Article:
6 months in steel tanks.
Pasta with fish and crustaceans, Sauteed fish and crustaceans, Fried fish



Brunello di Montalcino Vigna Poggio Ronconi 2014, Citille di Sopra (Tuscany, Italy)
Brunello di Montalcino Vigna Poggio Ronconi 2014
Citille di Sopra (Tuscany, Italy)
Sangiovese
Price: € 40.50 Score:

Intense ruby red and nuances of garnet red, little transparency.
Intense, clean, pleasing, refined and elegant, starts with hints of black cherry, plum and violet followed by aromas of blueberry, raspberry, rose, blackberry, cinnamon, tobacco, cocoa, mace, leather, rosemary, licorice, vanilla and menthol.
Tannic attack and however balanced by alcohol, full body, intense flavors, pleasing crispness.
Very persistent finish with long flavors of black cherry, plum and blueberry.
3 years in cask.
Game, Roasted meat, Stewed and braised meat, Hard cheese



Brunello di Montalcino Riserva 2012, Citille di Sopra (Tuscany, Italy)
Brunello di Montalcino Riserva 2012
Citille di Sopra (Tuscany, Italy)
Sangiovese
Price: € 56.00 Score:

Intense ruby red and nuances of garnet red, little transparency.
Intense, clean, pleasing, refined and elegant, starts with hints of plum, black cherry and dried violet followed by aromas of blueberry, blackberry, cocoa, tobacco, cinnamon, undergrowth, leather, licorice, mace, vanilla and menthol.
Properly tannic attack and however balanced by alcohol, full body, intense flavors, agreeable.
Very persistent finish with long flavors of plum, black cherry and blueberry.
2 years in cask, 1 year in barrique.
Game, Roasted meat, Stewed and braised meat, Hard cheese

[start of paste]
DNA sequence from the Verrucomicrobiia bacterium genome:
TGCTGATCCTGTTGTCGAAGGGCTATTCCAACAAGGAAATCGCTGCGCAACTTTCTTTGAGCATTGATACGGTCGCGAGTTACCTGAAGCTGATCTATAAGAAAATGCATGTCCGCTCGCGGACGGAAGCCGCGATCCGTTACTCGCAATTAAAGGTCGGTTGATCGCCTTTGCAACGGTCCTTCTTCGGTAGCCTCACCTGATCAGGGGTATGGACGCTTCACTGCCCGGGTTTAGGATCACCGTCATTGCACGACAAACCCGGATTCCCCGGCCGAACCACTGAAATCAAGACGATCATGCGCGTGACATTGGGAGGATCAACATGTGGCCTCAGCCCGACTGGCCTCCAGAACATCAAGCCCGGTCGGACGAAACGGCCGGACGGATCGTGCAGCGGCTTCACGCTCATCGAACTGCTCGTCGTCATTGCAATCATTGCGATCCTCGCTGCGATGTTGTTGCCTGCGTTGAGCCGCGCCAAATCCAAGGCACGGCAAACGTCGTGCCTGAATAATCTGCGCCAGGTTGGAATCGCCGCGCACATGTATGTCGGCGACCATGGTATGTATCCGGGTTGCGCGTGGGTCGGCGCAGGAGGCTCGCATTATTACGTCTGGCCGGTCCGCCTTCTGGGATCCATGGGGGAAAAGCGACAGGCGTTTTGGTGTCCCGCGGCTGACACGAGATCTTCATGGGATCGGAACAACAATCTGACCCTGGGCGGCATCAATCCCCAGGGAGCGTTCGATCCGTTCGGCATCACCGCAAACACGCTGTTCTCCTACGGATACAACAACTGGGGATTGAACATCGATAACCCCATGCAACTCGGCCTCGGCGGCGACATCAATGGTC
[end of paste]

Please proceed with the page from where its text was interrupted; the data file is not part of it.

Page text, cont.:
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  Not Just Wine Issue 192, February 2020   
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Review of Grappa, Distillates and Brandy

 

Brunello di Montalcino Riserva 2012, Citille di Sopra (Tuscany, Italy)
Vodka Premium
Giovi (Sicily, Italy)
Distillate of Wheat and Maize
Price: € 28.00 - 70cl Score:

Limpid, colorless and crystalline.
Intense, clean, pleasing and refined with aromas of malt, vanilla, almond and jasmine, with almost imperceptible alcohol pungency.
Intense flavors with perceptible alcohol pungency which tends to dissolve rapidly, pleasing roundness.
Persistent finish with flavors of malt and almond.
Distilled in bain-marie batch distiller. 4 months in steel tanks.





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  Not Just Wine Issue 192, February 2020   
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Wine Guide Parade

November 2019

The best 15 wines reviewed in our Guide and voted by DiWineTaste readers

Rank Wine, Producer Votes
1 Aglianico del Vulture Il Sigillo 2013, Cantine del Notaio 12717
2 Brunello di Montalcino 2015, Tenute Silvio Nardi 10322
3 Vino Nobile di Montepulciano 2016, Bindella 10305
4 Aglianico del Vulture Il Repertorio 2017, Cantine del Notaio 9519
5 Rosso di Montepulciano Fossolupaio 2017, Bindella 8552
6 Il Preliminare 2018, Cantine del Notaio 8499
7 Vino Nobile di Montepulciano Riserva Vallocaia 2015, Bindella 7504
8 Bellifolli Nero d'Avola 2018, Valle dell'Acate 7221
9 Aglianico del Vulture La Firma 2014, Cantine del Notaio 7135
10 Bellifolli Insolia 2018, Valle dell'Acate 7001
11 Bellifolli Grillo & Chardonnay 2018, Valle dell'Acate 6970
12 La Raccolta 2018, Cantine del Notaio 6444
13 Antenata 2015, Bindella 6294
L'Atto 2018, Cantine del Notaio 6294
14 Bellifolli Syrah 2018, Valle dell'Acate 6137